"EVERYONE HAS ONE." That's what they (you know, "they") say about opinions. Also that opinions resemble a certain body part, but I'm not going to say which.

What's with the old joke about opinions? Well, I've been cocking an ear (no, no, neither of those body parts) to the political comments of pop stars. And like everyone else, they have thoughts and feelings on the major issues of the day. Just last week Sheryl Crow expressed a deep concern about the karmic consequences of invading Iraq. But she is far from the only musician who's politically engaged.

Moby--the bald guy hated by Eminem but celebrated by others for his catchy brew of techno and early American blues--regularly posts his own political reflections in an online journal. Judging from the last month of entries, Moby's political ideas are founded on two certainties. The first is a belief in pacifism, and the second is an equally strong attachment to the idea that Republicans are "anachronistic," "dangerous," "racist," and much else.

The latter certainty, concerning the utter foulness of Republicans, may not be why Moby wrote on December 11 that Trent Lott should resign. The utter foulness of Trent Lott's praise of Strom Thurmond's early politics were probably reason enough. But only the latter certainty--again, that Republicans are foul--can explain Moby's failure to mention the subject again once Trent Lott did resign. Whether or not the Dixiecrat sympathizer remained majority leader of the Senate, Moby remains quite firm on the foulness of Republicans in general.

The same belief about Republicans must also be what informs his take on the president. The musician accuses George W. Bush of "avoiding new york after it was attacked by terrorists." What then to make of the fact that Bush visited Ground Zero on September 14, where he briefly interrupted the grave proceedings to give heart to emergency workers on the scene?

Unfortunately, delusional partisanship is par for the course as Moby goes on and on about party politics, complaining on December 29: "why can't a democrat get fired up about protecting the environment and enacting gun control legislation just as right wing republicans get fired up about making sure that children have access to assault weapons and banning 'the catcher in the rye' and 'harry potter'?"

Funny. In another posting, as Moby waxes poetic about New York City, he apologizes for being such a hometown booster, going so far as to call himself "provincial"--ironically of course. Yet, that's exactly what he is. Knowledgeable about the exotic reaches of contemporary music, he's utterly clueless about the beliefs of the people around him. For instance, it's a fair bet that the guy who does the plumbing in Moby's downtown apartment building is a three-time Giuliani voter who doesn't give a rat's ass about Harry Potter.

Moby's other certainty, pacifism, is nothing if not consistent. After a concert in Boston last month he was jumped by three guys, one of whom used mace on him. In his online journal, the petite musician (who can't weigh more than 130 lbs) writes: "regarding the 3 guys who attacked me tonight, i'm not angry. i don't feel vindictive. not to sound weird or wimpy, but i'm a pacifist and i believe in forgiveness. i just hope that at some point in these guy's lives they come to realize that hurting other people is wrong."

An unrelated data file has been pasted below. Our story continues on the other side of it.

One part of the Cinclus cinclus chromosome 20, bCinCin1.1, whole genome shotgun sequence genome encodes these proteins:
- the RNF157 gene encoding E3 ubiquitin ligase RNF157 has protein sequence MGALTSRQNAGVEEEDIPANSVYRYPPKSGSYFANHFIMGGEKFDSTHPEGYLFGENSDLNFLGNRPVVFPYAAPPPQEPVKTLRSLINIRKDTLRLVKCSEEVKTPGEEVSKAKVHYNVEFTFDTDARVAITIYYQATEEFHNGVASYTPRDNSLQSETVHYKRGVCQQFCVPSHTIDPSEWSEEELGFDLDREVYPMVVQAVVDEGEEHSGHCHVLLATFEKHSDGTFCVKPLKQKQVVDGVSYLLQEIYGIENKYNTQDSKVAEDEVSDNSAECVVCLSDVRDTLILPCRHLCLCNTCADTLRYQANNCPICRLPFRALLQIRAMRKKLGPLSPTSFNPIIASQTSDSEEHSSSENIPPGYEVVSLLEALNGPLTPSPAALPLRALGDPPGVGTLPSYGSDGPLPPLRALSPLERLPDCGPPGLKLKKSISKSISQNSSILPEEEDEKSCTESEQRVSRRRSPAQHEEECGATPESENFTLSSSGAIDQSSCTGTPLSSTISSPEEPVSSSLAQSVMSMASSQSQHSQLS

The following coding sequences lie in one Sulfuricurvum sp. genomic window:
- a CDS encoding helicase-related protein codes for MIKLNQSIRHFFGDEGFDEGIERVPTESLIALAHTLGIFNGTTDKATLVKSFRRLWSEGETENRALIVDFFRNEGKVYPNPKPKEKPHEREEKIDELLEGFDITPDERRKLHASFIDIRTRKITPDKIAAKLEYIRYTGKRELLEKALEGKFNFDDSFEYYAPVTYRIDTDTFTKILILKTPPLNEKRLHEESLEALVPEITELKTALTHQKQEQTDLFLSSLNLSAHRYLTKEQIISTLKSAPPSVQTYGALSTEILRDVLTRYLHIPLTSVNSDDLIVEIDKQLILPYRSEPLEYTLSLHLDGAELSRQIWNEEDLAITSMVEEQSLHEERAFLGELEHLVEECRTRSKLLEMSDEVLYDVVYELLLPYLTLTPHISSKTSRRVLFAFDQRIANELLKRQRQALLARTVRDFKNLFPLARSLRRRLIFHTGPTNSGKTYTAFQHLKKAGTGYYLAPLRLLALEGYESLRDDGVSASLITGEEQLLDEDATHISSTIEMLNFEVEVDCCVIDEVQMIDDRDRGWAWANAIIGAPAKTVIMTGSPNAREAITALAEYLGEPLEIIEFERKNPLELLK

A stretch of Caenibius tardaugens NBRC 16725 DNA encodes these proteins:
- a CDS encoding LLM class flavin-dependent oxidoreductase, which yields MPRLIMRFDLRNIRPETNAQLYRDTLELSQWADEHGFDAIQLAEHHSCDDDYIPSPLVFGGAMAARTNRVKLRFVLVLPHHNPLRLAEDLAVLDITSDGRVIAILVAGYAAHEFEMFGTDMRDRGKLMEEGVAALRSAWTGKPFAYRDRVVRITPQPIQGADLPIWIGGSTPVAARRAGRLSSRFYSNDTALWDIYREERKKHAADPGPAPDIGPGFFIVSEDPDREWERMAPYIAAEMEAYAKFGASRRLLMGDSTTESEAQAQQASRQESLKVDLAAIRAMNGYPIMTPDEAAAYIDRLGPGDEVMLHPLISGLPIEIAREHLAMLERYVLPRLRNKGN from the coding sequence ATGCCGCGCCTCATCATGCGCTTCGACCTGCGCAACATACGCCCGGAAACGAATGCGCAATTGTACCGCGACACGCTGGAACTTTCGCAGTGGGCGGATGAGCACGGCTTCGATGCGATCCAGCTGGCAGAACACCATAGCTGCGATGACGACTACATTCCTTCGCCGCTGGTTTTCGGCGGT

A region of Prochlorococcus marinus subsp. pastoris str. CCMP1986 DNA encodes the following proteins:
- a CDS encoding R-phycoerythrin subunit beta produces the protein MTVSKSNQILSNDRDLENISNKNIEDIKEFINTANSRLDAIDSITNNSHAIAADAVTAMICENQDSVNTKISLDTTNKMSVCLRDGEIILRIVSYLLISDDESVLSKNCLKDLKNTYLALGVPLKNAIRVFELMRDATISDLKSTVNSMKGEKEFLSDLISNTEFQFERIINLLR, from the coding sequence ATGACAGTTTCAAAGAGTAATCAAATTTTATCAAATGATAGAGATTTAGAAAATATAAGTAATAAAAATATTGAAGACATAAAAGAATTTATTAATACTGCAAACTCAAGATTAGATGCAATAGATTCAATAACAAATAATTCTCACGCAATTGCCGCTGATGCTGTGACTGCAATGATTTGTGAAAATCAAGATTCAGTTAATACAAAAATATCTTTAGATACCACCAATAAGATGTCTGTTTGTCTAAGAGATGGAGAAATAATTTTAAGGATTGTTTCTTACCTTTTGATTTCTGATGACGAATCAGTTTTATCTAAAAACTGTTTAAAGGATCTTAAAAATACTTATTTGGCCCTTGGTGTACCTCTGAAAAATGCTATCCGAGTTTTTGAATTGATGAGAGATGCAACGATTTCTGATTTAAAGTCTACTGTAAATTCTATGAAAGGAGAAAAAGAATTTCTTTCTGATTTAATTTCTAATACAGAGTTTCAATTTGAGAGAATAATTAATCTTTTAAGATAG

Rumor had it the thugs were Eminem fans, doing their own riff on the rapper's line "Moby, you can get stomped by Obie . . . Let go, it's over, nobody listens to techno." (Why "Obie," incidentally, and not a play on the body part that usually follows "Moby"?) Anyway, days after the attack, Moby switched Los Angeles hotels when he learned Eminem was in the same building shooting a video. "i'd rather err on the side of non-confrontationalism," he wrote.

Whether or not one is impressed by the consistency of Moby's pacifism, however, it is clear that a pacifist can have little to say about the practical question of invading Iraq. If all war is wrong, everywhere and always, then any particular argument against a particular war must lose its distinctive claim on reason and morality. Besides, messing with the particulars leads Moby to say things like, "i'm actually kind of impressed by iraq's patience right now" (from January 5), and to play gotcha on Bush concerning the different approaches being taken toward Iraq and North Korea. Why doesn't Bush say to Saddam what he said to North Korea, Moby wants to know on January 10, that the United States has no hostile intentions and will seek a peaceful, multilateral solution to the current problem?

Putting aside the wisdom of Bush's words to North Korea, why isn't Moby instead glad to hear that the United States is pursuing a peaceful resolution with Kim Jong Il? Where's the praise for Bush's peacemaking?

Or is it Bush's inconsistency that galls the pop singer? Of course he would be quite upset if Bush resolved the inconsistency by saying to Kim Jong Il, "Dismantle your nuclear program and hand everything over to international inspectors or we're coming after you--once we're finished with Saddam." That would be perfectly consistent.

Next week . . . What Tori Amos thinks about war with Iraq.

David Skinner is an assistant managing editor at The Weekly Standard.

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